The ideological reorientation of early boomers that began in the 1980s has continued. Two of the country’s best long-running surveys show how those born between 1943 and 1958, the so-called near-olds at the front of the baby boom, have changed. In the 1972 American National Election Study survey, 30% of today’s near-olds called themselves liberals. In 2008, 12% did. The proportion calling themselves conservative rose from 21% to 46%. In 1972, 51% of eligible voters in the early baby boom cohort called themselves Democrats and 29% Republicans. In 2008, 45% said they were Democrats and 48% said they were Republicans. The National Opinion Research Center’s data also show a substantial increase (18 points) between 1974 and 2010 in conservative identification for the near-old cohort and a smaller movement in the GOP’s direction. Those born between 1927 and 1942 changed far less in both surveys.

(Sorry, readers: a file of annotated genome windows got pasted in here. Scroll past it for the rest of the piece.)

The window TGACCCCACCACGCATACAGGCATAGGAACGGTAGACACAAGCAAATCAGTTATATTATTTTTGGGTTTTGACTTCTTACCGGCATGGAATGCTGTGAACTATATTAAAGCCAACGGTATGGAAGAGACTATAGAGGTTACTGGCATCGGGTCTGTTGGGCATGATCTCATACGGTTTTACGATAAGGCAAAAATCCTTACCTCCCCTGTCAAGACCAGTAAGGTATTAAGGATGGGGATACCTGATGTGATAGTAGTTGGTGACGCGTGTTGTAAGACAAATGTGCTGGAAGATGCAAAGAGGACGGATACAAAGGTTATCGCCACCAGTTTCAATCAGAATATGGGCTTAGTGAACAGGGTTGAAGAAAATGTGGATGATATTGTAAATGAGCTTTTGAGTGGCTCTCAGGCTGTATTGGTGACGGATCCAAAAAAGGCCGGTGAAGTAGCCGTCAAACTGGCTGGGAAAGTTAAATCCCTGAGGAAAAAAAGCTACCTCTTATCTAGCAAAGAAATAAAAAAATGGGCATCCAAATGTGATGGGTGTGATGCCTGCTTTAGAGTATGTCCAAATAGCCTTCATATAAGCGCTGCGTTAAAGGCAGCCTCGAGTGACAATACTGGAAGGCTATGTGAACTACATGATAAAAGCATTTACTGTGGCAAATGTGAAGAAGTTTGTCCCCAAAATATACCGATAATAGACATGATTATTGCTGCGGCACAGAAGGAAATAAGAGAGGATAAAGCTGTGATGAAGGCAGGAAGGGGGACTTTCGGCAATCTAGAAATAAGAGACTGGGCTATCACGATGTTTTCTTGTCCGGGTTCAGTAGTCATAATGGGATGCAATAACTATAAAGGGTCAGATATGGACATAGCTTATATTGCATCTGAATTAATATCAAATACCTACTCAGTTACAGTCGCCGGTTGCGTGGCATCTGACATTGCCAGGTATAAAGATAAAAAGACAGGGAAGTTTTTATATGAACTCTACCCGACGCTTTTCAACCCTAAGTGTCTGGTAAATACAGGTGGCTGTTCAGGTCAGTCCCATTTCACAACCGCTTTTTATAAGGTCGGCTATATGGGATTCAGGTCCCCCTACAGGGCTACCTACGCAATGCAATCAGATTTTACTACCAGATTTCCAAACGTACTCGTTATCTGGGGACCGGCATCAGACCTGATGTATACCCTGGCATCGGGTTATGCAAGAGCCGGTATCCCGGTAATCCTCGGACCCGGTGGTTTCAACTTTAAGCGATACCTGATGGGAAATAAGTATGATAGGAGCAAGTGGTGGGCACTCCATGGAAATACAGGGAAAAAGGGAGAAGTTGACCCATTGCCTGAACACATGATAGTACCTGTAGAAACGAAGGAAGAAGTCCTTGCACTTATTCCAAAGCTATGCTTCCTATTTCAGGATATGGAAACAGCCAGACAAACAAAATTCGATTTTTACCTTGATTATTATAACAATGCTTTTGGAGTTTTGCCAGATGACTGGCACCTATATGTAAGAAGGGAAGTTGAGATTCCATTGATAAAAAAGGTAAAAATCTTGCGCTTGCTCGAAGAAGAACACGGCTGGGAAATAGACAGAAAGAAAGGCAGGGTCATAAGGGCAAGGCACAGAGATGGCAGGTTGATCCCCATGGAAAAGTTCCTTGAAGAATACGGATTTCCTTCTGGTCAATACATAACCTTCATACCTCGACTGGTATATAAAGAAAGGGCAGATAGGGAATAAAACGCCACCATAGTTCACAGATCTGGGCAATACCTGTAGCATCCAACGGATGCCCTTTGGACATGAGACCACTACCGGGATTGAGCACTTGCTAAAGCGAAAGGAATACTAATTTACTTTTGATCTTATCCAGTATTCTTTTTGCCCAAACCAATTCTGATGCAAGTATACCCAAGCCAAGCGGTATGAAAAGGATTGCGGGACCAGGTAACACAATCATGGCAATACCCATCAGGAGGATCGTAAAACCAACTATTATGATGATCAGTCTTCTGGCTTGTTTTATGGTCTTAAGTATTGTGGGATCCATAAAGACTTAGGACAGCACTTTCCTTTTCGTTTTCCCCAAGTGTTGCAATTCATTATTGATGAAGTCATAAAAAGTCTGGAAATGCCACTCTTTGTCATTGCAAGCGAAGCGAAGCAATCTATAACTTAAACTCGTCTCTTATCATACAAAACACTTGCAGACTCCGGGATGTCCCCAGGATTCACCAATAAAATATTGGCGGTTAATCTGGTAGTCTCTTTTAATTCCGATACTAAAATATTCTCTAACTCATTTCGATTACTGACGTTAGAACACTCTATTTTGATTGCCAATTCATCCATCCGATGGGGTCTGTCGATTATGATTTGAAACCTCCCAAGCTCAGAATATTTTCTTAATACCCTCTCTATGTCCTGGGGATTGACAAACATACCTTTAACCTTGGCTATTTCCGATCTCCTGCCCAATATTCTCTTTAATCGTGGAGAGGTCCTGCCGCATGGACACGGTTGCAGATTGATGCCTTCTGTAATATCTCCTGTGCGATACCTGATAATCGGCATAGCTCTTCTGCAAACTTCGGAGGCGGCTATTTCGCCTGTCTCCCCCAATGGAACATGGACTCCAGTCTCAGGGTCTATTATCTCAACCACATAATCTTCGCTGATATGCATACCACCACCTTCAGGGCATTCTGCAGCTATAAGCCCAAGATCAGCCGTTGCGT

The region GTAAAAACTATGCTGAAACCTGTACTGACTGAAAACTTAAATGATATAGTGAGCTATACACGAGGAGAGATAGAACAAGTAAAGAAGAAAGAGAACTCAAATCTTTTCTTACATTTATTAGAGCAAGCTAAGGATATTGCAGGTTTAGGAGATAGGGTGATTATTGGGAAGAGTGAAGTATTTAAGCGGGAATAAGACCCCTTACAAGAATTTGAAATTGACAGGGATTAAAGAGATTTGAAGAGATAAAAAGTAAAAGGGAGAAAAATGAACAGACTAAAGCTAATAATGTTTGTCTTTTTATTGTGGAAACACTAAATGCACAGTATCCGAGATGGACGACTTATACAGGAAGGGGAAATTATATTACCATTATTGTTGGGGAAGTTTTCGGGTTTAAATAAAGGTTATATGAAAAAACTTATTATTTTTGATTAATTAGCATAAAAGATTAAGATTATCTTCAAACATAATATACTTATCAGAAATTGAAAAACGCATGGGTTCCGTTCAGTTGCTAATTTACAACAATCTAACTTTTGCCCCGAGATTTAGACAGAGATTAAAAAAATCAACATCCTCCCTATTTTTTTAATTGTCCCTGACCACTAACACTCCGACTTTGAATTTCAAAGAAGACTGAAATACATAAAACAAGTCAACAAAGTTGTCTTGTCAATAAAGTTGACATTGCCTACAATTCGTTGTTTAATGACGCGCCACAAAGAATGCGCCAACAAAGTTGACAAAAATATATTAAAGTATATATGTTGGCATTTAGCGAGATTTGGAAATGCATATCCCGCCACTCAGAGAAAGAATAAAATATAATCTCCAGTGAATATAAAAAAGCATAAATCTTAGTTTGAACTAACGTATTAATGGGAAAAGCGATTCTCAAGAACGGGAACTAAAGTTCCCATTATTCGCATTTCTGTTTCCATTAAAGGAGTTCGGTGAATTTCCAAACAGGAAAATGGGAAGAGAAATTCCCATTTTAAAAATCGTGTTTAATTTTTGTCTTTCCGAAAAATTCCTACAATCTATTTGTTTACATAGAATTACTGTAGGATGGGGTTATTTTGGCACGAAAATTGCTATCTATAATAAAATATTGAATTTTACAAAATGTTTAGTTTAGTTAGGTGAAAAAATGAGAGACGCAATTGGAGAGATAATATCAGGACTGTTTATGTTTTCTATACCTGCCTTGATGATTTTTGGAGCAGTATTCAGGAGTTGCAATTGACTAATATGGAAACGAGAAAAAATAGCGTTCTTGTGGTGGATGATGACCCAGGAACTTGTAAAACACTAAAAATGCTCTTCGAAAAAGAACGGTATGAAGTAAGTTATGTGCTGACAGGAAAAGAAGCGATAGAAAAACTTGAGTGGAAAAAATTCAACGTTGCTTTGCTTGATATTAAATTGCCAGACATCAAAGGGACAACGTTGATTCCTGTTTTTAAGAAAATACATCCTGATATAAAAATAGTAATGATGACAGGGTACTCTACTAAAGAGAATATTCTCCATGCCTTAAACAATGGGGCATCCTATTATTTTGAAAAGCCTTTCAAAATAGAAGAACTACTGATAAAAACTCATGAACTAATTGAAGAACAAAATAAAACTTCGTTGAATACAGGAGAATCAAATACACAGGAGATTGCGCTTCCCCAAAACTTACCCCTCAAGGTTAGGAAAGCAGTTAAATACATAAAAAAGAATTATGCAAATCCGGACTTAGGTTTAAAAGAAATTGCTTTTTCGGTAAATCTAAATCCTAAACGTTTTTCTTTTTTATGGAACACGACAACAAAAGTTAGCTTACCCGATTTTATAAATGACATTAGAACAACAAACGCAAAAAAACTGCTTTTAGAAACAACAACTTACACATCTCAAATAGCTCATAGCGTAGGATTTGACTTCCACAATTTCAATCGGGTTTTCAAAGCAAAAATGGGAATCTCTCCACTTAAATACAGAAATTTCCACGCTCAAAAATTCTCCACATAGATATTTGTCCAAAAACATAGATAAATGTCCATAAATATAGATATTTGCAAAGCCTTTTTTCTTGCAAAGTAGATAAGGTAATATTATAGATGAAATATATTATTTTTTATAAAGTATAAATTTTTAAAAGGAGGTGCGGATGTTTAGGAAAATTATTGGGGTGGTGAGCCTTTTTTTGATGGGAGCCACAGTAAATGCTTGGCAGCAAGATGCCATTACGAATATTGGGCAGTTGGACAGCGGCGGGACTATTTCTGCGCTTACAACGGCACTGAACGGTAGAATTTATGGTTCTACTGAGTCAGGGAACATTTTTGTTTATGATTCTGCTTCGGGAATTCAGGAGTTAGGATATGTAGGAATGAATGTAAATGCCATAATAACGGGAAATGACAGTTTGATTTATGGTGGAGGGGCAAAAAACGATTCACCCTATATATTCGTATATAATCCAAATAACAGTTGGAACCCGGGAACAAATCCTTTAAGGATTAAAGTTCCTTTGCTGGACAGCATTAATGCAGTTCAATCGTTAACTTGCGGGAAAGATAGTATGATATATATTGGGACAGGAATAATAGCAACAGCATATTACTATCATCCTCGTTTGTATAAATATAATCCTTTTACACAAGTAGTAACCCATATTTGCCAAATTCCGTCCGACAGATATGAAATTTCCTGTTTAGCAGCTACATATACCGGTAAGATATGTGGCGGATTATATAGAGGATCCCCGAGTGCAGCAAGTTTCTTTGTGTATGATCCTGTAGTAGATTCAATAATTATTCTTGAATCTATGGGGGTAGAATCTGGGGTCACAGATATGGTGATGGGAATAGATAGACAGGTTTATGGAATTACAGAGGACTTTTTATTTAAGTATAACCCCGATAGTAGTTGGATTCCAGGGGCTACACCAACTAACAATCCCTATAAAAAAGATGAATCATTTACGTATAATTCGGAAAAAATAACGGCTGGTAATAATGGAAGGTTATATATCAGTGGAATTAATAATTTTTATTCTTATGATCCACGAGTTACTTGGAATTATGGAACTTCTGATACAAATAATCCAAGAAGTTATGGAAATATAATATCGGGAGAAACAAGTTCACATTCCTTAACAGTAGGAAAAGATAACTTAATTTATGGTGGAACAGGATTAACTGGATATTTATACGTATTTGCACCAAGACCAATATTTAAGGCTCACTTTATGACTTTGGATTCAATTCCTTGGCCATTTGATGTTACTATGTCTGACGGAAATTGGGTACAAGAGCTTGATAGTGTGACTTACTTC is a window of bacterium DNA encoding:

The importance of the ’60s generation is magnified by its demographic weight. The near-olds vote in much higher numbers than some other groups. Census data from 2008 showed that 49% of the eligible voting-age population between the ages 18 and 24 turned out to vote, while 72% of the larger 55-to-63 group said they voted. The combined electoral heft of the near- and new-olds could dramatically alter the political landscape.

Today both groups are deeply dissatisfied with President Obama.